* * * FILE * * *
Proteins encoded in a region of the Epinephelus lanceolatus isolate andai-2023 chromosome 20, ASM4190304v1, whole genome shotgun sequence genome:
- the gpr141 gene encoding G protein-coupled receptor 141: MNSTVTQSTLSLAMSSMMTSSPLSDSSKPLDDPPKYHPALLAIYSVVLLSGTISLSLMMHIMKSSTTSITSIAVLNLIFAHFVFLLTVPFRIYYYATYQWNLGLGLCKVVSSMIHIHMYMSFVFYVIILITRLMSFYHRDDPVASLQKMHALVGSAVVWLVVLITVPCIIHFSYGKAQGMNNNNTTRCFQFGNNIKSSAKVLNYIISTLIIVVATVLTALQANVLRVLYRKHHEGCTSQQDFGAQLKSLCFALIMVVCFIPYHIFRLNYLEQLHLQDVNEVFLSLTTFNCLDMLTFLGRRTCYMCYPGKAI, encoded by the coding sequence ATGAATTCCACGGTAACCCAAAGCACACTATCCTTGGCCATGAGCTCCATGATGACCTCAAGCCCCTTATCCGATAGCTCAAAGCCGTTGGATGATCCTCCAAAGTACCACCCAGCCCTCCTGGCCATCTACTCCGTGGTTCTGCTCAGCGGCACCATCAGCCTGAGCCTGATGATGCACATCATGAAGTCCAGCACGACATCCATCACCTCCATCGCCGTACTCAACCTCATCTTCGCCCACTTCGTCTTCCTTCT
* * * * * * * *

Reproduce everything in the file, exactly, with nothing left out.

Proteins encoded in a region of the Epinephelus lanceolatus isolate andai-2023 chromosome 20, ASM4190304v1, whole genome shotgun sequence genome:
- the gpr141 gene encoding G protein-coupled receptor 141: MNSTVTQSTLSLAMSSMMTSSPLSDSSKPLDDPPKYHPALLAIYSVVLLSGTISLSLMMHIMKSSTTSITSIAVLNLIFAHFVFLLTVPFRIYYYATYQWNLGLGLCKVVSSMIHIHMYMSFVFYVIILITRLMSFYHRDDPVASLQKMHALVGSAVVWLVVLITVPCIIHFSYGKAQGMNNNNTTRCFQFGNNIKSSAKVLNYIISTLIIVVATVLTALQANVLRVLYRKHHEGCTSQQDFGAQLKSLCFALIMVVCFIPYHIFRLNYLEQLHLQDVNEVFLSLTTFNCLDMLTFLGRRTCYMCYPGKAI, encoded by the coding sequence ATGAATTCCACGGTAACCCAAAGCACACTATCCTTGGCCATGAGCTCCATGATGACCTCAAGCCCCTTATCCGATAGCTCAAAGCCGTTGGATGATCCTCCAAAGTACCACCCAGCCCTCCTGGCCATCTACTCCGTGGTTCTGCTCAGCGGCACCATCAGCCTGAGCCTGATGATGCACATCATGAAGTCCAGCACGACATCCATCACCTCCATCGCCGTACTCAACCTCATCTTCGCCCACTTCGTCTTCCTTCT